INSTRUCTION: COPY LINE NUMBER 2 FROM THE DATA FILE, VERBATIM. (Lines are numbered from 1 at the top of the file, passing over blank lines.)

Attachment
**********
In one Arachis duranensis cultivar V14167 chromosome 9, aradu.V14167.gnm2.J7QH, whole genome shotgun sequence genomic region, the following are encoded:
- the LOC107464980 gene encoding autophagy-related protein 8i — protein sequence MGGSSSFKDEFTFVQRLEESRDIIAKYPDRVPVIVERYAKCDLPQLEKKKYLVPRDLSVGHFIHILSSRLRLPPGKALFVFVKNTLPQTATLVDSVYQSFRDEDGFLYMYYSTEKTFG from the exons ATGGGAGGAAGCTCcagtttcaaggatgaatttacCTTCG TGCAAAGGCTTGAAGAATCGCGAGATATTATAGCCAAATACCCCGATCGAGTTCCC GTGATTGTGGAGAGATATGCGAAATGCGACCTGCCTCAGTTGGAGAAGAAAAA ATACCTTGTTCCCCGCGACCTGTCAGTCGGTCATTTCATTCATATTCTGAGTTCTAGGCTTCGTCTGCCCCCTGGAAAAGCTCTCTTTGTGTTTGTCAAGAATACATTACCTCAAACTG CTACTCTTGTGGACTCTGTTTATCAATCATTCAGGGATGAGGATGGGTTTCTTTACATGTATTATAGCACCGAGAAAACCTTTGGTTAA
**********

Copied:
- the LOC107464980 gene encoding autophagy-related protein 8i — protein sequence MGGSSSFKDEFTFVQRLEESRDIIAKYPDRVPVIVERYAKCDLPQLEKKKYLVPRDLSVGHFIHILSSRLRLPPGKALFVFVKNTLPQTATLVDSVYQSFRDEDGFLYMYYSTEKTFG from the exons ATGGGAGGAAGCTCcagtttcaaggatgaatttacCTTCG TGCAAAGGCTTGAAGAATCGCGAGATATTATAGCCAAATACCCCGATCGAGTTCCC GTGATTGTGGAGAGATATGCGAAATGCGACCTGCCTCAGTTGGAGAAGAAAAA ATACCTTGTTCCCCGCGACCTGTCAGTCGGTCATTTCATTCATATTCTGAGTTCTAGGCTTCGTCTGCCCCCTGGAAAAGCTCTCTTTGTGTTTGTCAAGAATACATTACCTCAAACTG CTACTCTTGTGGACTCTGTTTATCAATCATTCAGGGATGAGGATGGGTTTCTTTACATGTATTATAGCACCGAGAAAACCTTTGGTTAA